Glenwood Springs confident in emergency evacuation plans

First responders respond to multiple brush fires that broke out along interstate 70 in Glenwood Springs between exits 116 and 114 in 2022.
Chelsea Self/Post Independent

Contrary to popular belief, the city of Glenwood Springs, in collaboration with many other entities in the region, does have a safety evacuation plan in the case of an emergency.

“It is referred to as the Glenwood Springs Traffic Emergency Operations Plan, but because the lion’s share of it does revolve around evacuation, it has become known as the ‘evacuation plan,'” said Glenwood Springs Deputy Fire Chief Doug Gerrald. 

The plan is adaptive for different kinds of emergencies that may change the direction or aim of the kind of evacuation. For example, a fire in south Glenwood or somewhere upvalley will have a different course of action than a fire in the Glenwood Canyon. 

“We focus on life safety, incident stabilization and property conservation,” Gerrald said. “One of the biggest things we can do as far as the life safety aspect is remove people from harm’s way.”

The plan also has other aspects like breaking areas up into different zones and creating waiting places like Rifle for people to stop. 

“By the very nature of what we do in emergency services, we are constantly working on revising, successfully implementing and training on these multidisciplinary, multi-agency plans with emergency response,” Gerrald said.

Multiple entities were included in the planning and preparation of the “evacuation plan” in Glenwood Springs, including all local fire and police departments, city management, engineering and parks and recreation, along with groups like the Roaring Fork Transportation Authority, county emergency operations, 911 dispatch, Colorado State Patrol, local school districts and many more.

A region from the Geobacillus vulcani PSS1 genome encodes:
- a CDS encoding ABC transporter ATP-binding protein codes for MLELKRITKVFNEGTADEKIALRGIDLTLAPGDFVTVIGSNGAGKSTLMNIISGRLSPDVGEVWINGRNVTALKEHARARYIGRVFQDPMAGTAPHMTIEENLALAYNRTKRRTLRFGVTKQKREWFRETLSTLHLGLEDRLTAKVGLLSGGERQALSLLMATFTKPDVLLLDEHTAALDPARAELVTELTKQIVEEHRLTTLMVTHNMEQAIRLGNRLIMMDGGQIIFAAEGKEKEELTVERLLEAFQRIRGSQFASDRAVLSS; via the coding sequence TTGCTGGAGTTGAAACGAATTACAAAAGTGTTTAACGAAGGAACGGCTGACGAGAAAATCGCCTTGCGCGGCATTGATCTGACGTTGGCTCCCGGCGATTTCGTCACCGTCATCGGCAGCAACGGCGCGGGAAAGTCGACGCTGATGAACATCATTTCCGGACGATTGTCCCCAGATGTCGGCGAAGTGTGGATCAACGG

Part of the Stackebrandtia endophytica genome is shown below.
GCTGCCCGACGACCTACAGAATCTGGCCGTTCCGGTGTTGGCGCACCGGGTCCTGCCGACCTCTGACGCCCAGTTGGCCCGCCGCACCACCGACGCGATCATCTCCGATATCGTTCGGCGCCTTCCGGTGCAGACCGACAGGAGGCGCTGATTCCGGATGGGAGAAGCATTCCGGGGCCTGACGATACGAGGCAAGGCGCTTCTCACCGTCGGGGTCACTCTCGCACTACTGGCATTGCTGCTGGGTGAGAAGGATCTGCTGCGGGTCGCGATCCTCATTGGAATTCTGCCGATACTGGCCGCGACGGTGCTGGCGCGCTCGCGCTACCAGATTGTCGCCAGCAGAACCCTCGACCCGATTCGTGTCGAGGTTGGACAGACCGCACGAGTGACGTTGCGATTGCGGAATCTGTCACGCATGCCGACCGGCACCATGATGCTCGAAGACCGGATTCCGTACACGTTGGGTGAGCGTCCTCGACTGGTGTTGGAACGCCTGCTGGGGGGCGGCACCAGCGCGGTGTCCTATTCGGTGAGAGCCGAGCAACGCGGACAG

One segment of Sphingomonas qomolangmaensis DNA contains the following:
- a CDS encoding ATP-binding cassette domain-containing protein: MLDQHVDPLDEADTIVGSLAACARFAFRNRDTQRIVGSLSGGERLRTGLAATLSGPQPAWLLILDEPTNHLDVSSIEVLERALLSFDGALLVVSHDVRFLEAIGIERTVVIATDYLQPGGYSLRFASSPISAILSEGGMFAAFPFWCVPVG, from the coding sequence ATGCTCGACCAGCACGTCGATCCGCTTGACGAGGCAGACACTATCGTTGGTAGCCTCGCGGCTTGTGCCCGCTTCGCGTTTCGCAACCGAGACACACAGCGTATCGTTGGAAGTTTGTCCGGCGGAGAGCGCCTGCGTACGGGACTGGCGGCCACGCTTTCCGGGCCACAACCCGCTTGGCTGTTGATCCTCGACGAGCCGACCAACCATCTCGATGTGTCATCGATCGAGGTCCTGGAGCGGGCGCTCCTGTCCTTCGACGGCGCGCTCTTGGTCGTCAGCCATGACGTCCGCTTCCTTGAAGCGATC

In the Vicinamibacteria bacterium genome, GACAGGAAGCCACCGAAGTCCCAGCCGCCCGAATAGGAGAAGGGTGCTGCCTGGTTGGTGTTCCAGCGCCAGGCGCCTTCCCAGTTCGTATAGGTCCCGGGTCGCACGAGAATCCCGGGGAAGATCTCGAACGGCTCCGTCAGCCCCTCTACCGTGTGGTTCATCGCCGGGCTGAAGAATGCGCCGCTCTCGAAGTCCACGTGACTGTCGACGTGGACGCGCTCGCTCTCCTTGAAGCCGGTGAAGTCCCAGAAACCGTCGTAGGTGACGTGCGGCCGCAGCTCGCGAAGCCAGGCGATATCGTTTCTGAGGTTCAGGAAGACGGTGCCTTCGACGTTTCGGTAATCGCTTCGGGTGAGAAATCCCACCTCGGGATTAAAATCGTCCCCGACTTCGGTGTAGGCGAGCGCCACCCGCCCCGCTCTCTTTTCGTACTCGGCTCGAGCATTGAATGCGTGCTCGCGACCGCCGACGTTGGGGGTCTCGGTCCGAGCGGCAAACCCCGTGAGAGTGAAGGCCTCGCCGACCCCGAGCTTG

“We have verbalized all kinds of scenarios and we talked about this plan in many ways,” Glenwood Springs Fire Chief Gary Tillotson said. “Now we’re just trying to take all of the ideas that have come from all of our brainstorming sessions and get them documented for others to refer to in our absence when something happens.”

The plan is currently a living document with constant updates added, while the local police and fire departments are constanting training for different scenarios to keep skill sets ready for any situation.

Tillotson said that if something were to happen tomorrow, they would be prepared, and people should not be concerned.

“We just don’t have it written down anywhere, but we know what we’re going to do and we feel we will be successful,” Tillotson said.

Hardening your home, or making it more fire resistant, creating a defensible space, making sure to have a go kit and signing up for emergency alerts are all ways residents can be active, said Glenwood Springs Public Information Officer Bryana Starbuck.

“These things come together to help us create the best possible outcomes for residents,” Starbuck said. “Show up for yourself. Help us show up for you.”

The plan should be completely finished and documented by the end of October or early November. The city also plans to create an annual review of the plan.

Something people in the area can do to be more prepared for emergencies is to sign up for alerts from the city and fire departments. 

If any part of the plan is withheld from the public, it is mostly for safety. 

“We’re not trying to keep information from the community,” said Mayor Ingrid Wussow, clarifying why the departments would withhold any information in the plan. “We’re simply trying to recognize that certain information could either be confusing or present a safety risk, and so we’re trying to make that discernment on what information is released.”

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